House Stark is swayed to join the side of Rhaenyra Targaryen thanks to a visit from her son, Jacaerys. Jace becomes fast friends with the current lord of Winterfell, Cregan Stark, according to Fire and Blood, and we are told they spend weeks hanging out together.
During his stay at Winterfell, Jace is said to make an agreement with Cregan called the Pact of Ice and Fire, in which he promises his firstborn daughter will marry Cregan's heir, Rickon Stark, thus binding his house to that of the royal family. This pact is never fulfilled, and many fans think its echoes are felt later in the main series.
However, less reliable accounts from this time tell us that Jace found his love in Winterfell. He supposedly had a secret wedding with Cregan's bastard sister, Sara Snow, in front of the Weirwood tree. If this alleged secret wedding was consummated, as we are told, there may be some dragon-riding blood in House Stark after all.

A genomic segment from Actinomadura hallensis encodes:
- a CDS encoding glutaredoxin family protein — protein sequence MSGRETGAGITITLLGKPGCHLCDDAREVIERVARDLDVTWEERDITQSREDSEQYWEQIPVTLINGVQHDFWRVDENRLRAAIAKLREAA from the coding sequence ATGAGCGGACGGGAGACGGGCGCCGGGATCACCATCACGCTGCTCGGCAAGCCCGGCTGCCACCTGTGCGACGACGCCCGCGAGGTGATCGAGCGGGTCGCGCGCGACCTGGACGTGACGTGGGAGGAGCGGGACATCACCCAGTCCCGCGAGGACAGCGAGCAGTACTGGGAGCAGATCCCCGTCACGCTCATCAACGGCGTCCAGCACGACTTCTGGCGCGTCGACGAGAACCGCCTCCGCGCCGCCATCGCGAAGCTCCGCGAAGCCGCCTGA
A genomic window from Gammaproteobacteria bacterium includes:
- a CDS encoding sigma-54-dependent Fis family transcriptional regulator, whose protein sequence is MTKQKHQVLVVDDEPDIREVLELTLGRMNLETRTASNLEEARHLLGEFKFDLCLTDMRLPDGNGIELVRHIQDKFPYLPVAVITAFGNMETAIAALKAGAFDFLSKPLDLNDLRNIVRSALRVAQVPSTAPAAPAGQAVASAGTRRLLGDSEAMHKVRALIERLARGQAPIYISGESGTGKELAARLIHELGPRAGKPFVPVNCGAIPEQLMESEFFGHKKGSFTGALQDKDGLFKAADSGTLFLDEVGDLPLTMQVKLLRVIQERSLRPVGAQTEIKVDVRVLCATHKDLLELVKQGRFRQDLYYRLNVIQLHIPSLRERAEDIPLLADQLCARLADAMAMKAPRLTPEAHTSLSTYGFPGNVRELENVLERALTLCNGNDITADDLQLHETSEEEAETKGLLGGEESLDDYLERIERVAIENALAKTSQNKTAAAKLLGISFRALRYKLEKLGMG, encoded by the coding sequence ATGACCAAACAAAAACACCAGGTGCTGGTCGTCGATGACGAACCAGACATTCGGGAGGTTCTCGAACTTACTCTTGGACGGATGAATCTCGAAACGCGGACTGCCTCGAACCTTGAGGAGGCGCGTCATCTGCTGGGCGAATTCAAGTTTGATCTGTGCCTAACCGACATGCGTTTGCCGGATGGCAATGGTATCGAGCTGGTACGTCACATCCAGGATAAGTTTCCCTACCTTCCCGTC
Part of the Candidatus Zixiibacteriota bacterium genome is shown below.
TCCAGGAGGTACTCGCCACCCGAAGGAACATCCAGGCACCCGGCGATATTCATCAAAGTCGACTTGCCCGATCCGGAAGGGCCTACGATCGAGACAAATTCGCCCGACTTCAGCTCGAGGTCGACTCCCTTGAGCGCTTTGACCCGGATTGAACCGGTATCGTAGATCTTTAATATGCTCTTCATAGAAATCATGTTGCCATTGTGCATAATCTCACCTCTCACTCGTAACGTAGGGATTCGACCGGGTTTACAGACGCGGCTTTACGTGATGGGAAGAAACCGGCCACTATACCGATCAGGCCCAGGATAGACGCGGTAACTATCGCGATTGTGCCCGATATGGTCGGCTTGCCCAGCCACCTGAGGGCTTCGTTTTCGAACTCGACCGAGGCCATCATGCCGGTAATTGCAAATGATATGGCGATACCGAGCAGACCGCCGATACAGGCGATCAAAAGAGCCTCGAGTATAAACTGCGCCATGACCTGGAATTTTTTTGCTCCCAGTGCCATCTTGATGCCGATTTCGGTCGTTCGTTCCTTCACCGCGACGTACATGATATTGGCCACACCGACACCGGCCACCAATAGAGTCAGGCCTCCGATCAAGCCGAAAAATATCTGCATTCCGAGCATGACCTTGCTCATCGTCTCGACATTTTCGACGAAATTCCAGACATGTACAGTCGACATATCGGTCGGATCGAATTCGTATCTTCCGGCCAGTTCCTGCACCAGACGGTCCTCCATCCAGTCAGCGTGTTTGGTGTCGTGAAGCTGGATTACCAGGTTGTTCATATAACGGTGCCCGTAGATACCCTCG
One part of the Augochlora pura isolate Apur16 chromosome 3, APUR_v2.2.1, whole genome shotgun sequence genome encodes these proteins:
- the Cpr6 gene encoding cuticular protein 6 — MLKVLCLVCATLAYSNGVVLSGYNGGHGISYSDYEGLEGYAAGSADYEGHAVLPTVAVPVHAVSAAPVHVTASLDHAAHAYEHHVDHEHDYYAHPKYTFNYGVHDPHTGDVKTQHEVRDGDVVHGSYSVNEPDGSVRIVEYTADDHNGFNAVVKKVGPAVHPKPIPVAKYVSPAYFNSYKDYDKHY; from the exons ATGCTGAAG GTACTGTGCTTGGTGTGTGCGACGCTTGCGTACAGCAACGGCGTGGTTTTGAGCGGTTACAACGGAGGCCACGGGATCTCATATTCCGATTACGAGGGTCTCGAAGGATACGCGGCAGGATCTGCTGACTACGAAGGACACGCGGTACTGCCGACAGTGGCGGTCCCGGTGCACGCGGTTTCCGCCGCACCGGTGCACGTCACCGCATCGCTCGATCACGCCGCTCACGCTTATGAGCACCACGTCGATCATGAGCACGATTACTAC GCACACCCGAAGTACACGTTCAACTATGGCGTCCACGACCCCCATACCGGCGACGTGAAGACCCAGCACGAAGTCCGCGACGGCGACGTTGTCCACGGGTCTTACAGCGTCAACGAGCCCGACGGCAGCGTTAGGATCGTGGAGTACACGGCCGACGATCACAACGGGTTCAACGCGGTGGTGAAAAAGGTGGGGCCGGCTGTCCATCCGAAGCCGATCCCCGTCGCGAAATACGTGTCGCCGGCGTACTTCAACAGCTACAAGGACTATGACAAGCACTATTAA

Meanwhile, one more rumor from this time states that Jace's dragon, Vermax, laid a clutch of dragon eggs in the crypts beneath Winterfell. This tidbit had intrigued fans, though most are still unsure what to make of it, or how it may pertain to the series down the road. We may have to wait for the final two books to get a real idea.
Nettles and Sheepstealer
The Dance of the Dragons is a particularly epic part of Martin's history because it is the only war in Westeros that features dragon-on-dragon fighting. As such, dragon-riders were the key to power, and as the war got going, the Targaryens began looking for more riders to mount every available dragon.